Recently by Butler Shaffer: Learning Begins From Within
Few of us can easily surrender our belief that society must somehow make sense. The thought that the state has lost its mind and is punishing so many innocent people is intolerable. And so the evidence has to be internally denied.
~ Arthur Miller
How convenient for our political overseers: there has been another mass-shooting — this time at a Connecticut grade-school — in which many adults and young children were murdered. Members of the mainstream media, politicians, and other government officials are being turned loose to share their lack of critical thinking with a public conditioned to await their direction. With the kind of frenzy exhibited by a monkey that has been bitten by a scorpion, establishment sock-puppets quickly respond with proposals to further enhance state power while, at the same time, shrinking individual liberty. Taking the advice of the neo-Machiavellian Rahm Emanuel — that "a crisis is a terrible thing to waste" — the victims in Connecticut will join those in the Oregon shopping mall, Columbine and Aurora, Colorado, and elsewhere, to be exploited on behalf of disarming Americans.
The news coverage of this latest atrocity follows a predictable pattern: police officers, armed soldiers, and federal FBI and ATF functionaries, are on the scene as a reminder of the top-down system of order that the shootings have just refuted. The mayor, state governor, and president each holds a press conference to assure their respective herds that all is under control, their control. In a world in which vertically-structured institutions are collapsing into horizontal networks, the established order is desperate to reinforce its authority to control what it is clearly unable to do. The mantra "we will find out what went wrong and fix it so that it doesn't happen again" becomes less and less persuasive to those who understand that "insanity" is exhibited by those who keep repeating the same actions, expecting different results.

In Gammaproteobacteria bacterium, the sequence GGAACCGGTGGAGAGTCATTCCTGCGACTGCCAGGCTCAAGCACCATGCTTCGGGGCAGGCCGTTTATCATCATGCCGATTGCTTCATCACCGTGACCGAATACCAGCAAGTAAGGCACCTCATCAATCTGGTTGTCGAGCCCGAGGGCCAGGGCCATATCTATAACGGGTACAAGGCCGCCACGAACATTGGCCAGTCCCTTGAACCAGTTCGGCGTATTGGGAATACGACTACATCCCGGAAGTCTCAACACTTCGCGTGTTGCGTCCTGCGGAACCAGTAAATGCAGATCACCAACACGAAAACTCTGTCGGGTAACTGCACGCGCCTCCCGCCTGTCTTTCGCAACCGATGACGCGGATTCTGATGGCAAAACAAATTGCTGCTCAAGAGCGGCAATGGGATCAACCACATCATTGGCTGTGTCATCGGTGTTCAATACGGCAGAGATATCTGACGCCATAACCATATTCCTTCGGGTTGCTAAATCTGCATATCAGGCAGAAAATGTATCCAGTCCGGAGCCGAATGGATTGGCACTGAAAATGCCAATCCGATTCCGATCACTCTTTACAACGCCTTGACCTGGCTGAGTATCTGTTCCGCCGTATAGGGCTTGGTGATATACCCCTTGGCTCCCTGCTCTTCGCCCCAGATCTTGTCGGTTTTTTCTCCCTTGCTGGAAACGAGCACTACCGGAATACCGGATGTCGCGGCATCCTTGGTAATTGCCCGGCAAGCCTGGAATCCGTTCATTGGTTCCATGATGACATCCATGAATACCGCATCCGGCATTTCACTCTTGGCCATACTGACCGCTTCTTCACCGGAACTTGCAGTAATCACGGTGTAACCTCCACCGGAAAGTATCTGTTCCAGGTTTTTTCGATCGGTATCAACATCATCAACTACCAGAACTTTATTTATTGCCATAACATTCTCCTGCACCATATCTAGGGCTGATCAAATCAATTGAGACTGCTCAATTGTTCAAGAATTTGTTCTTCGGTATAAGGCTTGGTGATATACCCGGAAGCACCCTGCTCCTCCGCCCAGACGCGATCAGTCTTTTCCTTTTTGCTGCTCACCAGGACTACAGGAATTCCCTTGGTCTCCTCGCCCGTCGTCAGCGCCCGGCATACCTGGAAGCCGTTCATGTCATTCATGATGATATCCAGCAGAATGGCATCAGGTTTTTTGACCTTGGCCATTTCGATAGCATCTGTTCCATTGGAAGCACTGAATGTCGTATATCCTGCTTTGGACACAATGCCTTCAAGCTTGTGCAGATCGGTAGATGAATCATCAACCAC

President Obama shed his crocodile tears for the latest group of victims. As he began to speak, and before the president pretended to wipe tears from his eyes, CNN informed us that "Obama Weeps Over School Massacre": sure, just as he continues to weep over the tens of thousands of children and other innocent victims of his wars in Afghanistan, Iraq, and any other places he might arbitrarily choose to attack. He then spoke of the need to take "meaningful action" to prevent such murderous acts in the future. Gosh, I wonder what such "actions" might entail? Were he sincere in his professed concern for the killing of children, he might choose to reward — rather than attempt to destroy — Julian Assange who used his WikiLeaks site to show videos of American soldiers, in helicopters, machine-gunning journalists, innocent children, and other civilians in Iraq!
Seeking to limit the private ownership of guns is about as irrational a response to violence as would be a proposal to eliminate the private ownership of cars in order to prevent the deaths of tens of thousands of people who are killed annually in auto accidents. The LA Times informs us that, on the same day as the Connecticut shootings, a man in China attacked twenty-two schoolchildren and an adult with a knife, an occurrence that "was reminiscent of a spate of knife attacks on schoolchildren that took place across China in 2010." The same news story informs us that a young man had been arrested following the box-cutter slashing of a number of young women on a subway. The report ends with a reference to China's stringent gun-control laws.